Wednesday, April 3, 2019
Man's got to know his limitations
He's also got to know his limitations aren't as limited as he "knows" they are.
One day a very long time ago, at least from my perspective, I took and went and joint the navy.
Now here's the cool thing. My fellow Americans, who were footing the bill for it, just let me join. They didn't know me from a box of breakfast cereal, yet they said fine, if you can fog a mirror and count the change in your pocket (to within 10 percent or so) we'll let you join. We'll feed and clothe and house you, give you medical care, send you to school, teach you cool stuff, provide leadership and supervision, give you a chance to to learn and grow professionally, a chance to see the world and see and do incredibly neat things, and on top of all that, we'll pay you a good wage. In exchange for all that, you have to follow the rules and do your job for four years. Yeah, we'll take you.
That's just pretty damme amazing if you think about it.
One of the earliest and best lessons the navy taught me was that my limitations weren't nearly as limited as I "knew" they were.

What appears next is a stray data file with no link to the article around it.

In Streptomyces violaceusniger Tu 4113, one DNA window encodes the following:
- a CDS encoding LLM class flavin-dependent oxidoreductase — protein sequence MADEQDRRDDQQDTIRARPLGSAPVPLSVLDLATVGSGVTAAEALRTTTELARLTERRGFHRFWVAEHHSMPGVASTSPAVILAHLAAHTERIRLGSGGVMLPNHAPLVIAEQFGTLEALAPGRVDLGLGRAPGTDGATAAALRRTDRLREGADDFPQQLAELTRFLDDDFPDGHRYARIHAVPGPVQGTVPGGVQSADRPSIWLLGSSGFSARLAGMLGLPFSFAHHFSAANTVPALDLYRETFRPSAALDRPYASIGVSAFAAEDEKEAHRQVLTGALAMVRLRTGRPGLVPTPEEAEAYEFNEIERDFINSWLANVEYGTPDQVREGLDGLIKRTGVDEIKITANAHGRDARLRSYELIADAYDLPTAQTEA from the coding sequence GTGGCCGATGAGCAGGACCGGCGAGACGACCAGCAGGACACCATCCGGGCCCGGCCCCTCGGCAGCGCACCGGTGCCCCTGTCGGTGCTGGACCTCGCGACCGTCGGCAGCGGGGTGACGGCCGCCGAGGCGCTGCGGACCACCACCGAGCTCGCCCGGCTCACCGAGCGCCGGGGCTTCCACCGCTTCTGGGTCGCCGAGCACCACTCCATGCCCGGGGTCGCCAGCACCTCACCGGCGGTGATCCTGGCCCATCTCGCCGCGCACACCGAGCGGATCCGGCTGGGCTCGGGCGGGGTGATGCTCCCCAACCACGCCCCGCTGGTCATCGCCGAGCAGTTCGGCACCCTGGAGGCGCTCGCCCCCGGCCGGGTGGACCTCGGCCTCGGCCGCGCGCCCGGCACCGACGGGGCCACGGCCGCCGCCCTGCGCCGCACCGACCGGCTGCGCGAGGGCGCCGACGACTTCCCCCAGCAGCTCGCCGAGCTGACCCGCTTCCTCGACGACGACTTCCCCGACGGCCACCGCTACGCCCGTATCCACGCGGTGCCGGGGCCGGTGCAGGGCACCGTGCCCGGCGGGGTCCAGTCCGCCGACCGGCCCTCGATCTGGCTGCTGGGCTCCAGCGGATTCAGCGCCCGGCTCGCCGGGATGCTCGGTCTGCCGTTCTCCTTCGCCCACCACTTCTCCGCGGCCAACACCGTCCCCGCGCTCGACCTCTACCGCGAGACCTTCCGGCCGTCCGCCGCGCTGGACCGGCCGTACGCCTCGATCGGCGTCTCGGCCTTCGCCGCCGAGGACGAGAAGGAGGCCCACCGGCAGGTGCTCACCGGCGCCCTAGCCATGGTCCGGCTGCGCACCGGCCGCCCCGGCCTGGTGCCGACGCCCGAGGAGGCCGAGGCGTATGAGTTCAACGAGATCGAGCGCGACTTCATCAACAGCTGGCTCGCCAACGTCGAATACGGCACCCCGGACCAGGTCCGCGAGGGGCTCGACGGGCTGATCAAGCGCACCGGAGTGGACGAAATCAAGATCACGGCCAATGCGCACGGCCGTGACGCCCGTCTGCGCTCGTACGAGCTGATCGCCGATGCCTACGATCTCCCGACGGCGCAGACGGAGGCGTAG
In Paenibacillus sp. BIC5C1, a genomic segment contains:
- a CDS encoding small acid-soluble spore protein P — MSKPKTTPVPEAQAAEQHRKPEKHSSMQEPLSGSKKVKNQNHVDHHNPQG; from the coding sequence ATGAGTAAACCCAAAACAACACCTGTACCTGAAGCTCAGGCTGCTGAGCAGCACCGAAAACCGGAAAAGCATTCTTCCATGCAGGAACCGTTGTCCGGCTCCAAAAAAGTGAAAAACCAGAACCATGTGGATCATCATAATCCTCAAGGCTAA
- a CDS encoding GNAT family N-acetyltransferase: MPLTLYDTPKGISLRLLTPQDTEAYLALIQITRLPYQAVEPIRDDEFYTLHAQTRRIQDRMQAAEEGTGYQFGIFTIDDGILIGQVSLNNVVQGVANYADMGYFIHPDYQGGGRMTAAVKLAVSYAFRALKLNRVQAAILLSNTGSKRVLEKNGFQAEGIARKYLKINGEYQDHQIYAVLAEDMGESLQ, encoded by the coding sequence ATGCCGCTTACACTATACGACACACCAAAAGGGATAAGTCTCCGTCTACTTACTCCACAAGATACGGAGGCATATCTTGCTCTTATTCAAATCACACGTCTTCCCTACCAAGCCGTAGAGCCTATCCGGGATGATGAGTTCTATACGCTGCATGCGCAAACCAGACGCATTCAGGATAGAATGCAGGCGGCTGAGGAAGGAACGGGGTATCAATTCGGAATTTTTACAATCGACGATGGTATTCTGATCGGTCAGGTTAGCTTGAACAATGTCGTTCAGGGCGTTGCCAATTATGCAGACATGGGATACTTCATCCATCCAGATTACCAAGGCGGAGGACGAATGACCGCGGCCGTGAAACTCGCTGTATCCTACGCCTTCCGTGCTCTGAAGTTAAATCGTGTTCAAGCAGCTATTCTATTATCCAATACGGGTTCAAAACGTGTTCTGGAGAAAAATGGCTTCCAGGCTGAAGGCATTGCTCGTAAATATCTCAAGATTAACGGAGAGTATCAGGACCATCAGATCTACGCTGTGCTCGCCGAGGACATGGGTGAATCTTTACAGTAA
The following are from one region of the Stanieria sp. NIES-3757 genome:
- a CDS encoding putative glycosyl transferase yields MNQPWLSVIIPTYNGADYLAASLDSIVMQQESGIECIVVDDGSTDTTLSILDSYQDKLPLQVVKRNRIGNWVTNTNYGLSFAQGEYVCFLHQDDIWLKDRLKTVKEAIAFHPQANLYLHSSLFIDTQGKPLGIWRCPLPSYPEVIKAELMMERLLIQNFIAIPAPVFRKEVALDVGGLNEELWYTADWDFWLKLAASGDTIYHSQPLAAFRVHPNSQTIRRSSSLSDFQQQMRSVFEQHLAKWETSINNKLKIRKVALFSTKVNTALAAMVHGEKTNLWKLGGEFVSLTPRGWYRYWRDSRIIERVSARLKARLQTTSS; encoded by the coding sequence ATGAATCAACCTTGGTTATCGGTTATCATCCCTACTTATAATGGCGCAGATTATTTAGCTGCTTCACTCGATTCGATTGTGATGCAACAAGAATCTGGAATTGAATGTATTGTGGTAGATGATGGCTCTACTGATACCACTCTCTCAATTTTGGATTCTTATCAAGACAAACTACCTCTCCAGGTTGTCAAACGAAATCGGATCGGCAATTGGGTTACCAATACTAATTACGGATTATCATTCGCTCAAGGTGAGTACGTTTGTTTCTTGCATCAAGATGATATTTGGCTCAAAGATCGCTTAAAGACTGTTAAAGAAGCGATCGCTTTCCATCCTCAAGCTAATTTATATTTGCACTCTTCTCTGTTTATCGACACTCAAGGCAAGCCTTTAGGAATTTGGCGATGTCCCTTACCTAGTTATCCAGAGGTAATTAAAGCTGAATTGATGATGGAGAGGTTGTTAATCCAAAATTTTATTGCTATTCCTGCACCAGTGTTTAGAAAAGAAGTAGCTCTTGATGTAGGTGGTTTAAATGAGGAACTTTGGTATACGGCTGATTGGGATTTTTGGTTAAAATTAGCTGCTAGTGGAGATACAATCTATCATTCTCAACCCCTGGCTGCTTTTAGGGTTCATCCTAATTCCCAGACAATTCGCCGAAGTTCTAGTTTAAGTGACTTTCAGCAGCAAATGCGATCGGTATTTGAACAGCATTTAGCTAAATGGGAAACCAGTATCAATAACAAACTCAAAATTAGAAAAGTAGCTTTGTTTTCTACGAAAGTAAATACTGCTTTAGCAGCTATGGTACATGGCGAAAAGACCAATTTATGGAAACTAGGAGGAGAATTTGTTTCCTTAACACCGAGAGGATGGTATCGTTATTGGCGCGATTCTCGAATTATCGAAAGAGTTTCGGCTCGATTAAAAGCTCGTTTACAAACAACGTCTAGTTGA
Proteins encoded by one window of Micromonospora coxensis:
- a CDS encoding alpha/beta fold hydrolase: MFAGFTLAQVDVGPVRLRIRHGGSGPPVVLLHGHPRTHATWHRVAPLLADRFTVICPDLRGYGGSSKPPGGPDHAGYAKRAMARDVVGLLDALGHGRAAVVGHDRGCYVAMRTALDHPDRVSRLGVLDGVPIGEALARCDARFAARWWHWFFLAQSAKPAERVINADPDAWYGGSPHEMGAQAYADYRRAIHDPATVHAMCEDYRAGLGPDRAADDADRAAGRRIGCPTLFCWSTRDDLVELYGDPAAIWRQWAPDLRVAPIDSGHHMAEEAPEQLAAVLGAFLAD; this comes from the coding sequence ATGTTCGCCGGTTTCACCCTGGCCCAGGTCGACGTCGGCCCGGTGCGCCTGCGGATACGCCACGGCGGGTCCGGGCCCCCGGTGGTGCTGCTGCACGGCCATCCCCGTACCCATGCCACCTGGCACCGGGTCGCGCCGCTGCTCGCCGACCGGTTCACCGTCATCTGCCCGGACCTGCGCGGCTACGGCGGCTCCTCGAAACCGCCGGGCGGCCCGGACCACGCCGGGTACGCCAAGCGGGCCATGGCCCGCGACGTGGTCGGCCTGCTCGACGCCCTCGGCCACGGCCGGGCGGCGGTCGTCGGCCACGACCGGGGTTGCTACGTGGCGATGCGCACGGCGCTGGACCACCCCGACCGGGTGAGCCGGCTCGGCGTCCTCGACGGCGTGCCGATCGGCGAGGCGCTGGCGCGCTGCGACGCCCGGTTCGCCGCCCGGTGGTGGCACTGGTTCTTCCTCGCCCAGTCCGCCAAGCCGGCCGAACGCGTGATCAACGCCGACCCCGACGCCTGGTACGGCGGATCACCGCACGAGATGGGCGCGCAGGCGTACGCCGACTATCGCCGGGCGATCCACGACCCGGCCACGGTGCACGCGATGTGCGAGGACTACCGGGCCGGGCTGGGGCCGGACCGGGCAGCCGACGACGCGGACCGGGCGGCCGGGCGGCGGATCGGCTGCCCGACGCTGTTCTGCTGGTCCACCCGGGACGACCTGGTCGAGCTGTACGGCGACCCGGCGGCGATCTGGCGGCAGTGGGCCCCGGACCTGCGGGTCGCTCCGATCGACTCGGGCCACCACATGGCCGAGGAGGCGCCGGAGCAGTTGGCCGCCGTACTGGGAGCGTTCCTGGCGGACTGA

And now, more than four decades later, I'm still finding that my limitations aren't nearly as limited as I "know" they are.
There's just no doubt about it. I got the best of that deal.
Yesterday I really crushed it with my workout, running 240 flights of steps. In distance, that worked out to about 4 miles, half of which was on a 45 degree uphill grade. The other half was, of course, on a 45 degree downhill grade. All that uphill running is very hard work, and at the end of the workout I was very tired and more than a little bit sore. Crawling into bed last night felt good.
This morning nearly all the aches and pains were gone, and I popped out of bed like an E-1. Well, like an elderly E-1, but still.
Today I did a 4 mile sprint-walk including 11 30 yard sand sprints -- a first for me since aircrew school. I also did 60 flights of steps.
Now I know for a fact that olden people like me can't do that stuff!
At the end of the day the fact remains that my country did for me things I didn't even know I needed. How can you repay a gift like that?
I do know that there are ways to trick or manipulate America into giving you things that are bad for you, too. I'm very blessed that I never stumbled down that path. Maybe, if I'm lucky, I'll find a way to help someone find the right path. That might constitute a partial payment of the very great debt I owe my country.